Aussies released after brief encounter at Malaysian F1 Grand Prix
Nine Australians who were charged after stripping down to skimpy briefs at the Malaysian Formula One Grand Prix have walked free without a conviction after pleading guilty to causing a public nuisance and apologising.
The nine were detained on Sunday after they partied in Budgy Smuggler-brand swimsuits decorated with the Malaysian flag and drank beer from shoes in view of thousands of spectators at the Sepang track, after Australian driver Daniel Ricciardo won the race.
Defence lawyer Muhammad Shafee Abdullah said the court accepted his argument that it was a trivial offence and that the nine, dressed in suits for the hearing, were ignorant of the local culture and remorseful.
He said one of the nine read an apology to the court.
Mr Shafee said the court admonished the nine and discharged them without convictions.
Budgy smuggler is Australian slang for tight swimming trunks worn by men, and drinking out of a shoe was done to honour Ricciardo, who drinks out of his shoes to celebrate winning.
Mr Shafee said the men's actions were not illegal in most countries, including Australia.
"We are sensitive about it but they didn't know. They sincerely thought it was a respect and a celebration with Malaysians," he said.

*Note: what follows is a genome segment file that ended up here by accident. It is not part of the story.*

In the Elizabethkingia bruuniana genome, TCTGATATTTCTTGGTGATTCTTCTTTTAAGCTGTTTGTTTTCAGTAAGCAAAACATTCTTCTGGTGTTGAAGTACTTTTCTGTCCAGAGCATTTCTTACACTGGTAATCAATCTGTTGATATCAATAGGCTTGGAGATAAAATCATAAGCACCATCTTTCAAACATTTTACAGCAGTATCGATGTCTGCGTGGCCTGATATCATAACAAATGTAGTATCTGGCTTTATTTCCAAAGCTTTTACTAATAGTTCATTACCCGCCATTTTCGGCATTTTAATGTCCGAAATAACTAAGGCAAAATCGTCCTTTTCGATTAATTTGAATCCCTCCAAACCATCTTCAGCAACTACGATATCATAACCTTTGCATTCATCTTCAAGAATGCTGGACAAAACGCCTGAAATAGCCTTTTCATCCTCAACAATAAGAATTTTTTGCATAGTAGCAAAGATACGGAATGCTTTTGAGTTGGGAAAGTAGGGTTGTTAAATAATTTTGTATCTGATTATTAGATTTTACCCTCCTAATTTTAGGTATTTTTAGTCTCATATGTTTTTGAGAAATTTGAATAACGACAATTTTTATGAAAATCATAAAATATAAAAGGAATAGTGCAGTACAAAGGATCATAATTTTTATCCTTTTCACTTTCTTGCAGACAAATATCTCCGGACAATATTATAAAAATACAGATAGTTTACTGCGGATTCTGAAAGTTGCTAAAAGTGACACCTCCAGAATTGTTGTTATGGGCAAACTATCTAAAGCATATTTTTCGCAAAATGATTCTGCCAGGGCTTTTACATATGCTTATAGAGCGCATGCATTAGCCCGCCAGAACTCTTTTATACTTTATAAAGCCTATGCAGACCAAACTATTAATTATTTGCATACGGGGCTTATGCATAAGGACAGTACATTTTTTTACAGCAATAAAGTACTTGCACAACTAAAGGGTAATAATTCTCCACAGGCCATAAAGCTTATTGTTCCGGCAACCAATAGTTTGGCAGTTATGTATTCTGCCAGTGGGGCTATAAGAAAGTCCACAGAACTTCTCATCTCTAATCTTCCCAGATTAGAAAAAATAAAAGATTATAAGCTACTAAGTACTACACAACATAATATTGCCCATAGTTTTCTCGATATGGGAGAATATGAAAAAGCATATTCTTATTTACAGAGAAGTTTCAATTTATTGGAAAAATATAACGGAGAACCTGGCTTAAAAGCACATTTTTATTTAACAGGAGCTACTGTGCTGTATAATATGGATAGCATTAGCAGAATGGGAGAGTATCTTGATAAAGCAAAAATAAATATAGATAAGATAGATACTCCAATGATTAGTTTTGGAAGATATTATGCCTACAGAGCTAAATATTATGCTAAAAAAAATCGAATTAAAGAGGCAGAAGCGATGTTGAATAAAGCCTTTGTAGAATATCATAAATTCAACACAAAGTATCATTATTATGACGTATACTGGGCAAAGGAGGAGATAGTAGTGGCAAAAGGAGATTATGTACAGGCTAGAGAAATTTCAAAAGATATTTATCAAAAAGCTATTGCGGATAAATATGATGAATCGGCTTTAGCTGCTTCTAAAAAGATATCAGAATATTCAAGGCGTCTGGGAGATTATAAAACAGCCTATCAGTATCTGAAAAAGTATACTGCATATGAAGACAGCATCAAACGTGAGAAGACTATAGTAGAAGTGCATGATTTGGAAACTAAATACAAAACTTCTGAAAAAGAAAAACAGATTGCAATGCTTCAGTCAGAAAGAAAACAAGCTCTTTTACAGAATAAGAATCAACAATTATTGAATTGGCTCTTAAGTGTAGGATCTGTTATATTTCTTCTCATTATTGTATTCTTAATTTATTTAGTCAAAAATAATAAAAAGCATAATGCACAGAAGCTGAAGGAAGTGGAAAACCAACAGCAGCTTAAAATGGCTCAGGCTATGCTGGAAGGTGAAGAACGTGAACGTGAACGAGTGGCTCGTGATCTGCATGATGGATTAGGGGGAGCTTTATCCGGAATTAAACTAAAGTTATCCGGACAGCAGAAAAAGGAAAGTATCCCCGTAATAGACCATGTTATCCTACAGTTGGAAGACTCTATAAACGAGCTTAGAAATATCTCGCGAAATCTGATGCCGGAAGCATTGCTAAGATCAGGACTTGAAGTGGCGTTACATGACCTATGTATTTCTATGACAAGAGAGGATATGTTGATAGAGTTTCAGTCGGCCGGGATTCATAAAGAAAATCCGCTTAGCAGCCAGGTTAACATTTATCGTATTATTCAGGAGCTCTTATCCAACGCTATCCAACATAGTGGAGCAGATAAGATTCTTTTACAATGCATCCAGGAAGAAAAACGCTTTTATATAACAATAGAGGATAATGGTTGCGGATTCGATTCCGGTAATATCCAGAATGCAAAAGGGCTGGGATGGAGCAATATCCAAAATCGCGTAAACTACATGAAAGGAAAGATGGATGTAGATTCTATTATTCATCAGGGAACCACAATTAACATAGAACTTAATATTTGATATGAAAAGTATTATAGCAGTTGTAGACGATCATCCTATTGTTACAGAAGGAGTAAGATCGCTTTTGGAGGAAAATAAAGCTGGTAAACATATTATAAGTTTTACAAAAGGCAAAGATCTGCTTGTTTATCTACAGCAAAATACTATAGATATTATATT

"The court accepted my mitigation that this was a trivial offence and under extenuating circumstances because they misunderstood the local culture. They have been admonished by the court and released without conviction," he added.
He said one of the men fainted in court briefly due to dehydration.
The nine, mostly Sydney University graduates in their 20s, left the court without speaking to reporters. They included Jack Walker, an adviser to Australian defence industry minister Chris Pyne.
His father John Walker said they were very thankful.
"There's no charge, there's no fine and the boys apologised. They recognised what they did was unacceptable but they have been completely cleared and are free to travel and resume their lives," he said.
Ricciardo described the incident as "pretty harmless".
"I respect the laws of Malaysia, but beyond that I don't think they deserve any further punishment," he told Sydney's Daily Telegraph newspaper.
"In Australia, it's a bit different, but I'm very sure they didn't intend to offend anyone," he said.
Budgy Smuggler, the Sydney-based, family-owned firm, features on its website and social media photographs of customers wearing its swimwear in public locations, including in front of Westminster Palace in London and the Eiffel Tower in Paris.
The Australian media has dubbed the men the Budgie Nine, playing on nine Australians arrested in Indonesia for heroin trafficking in 2005 who became known as the Bali Nine.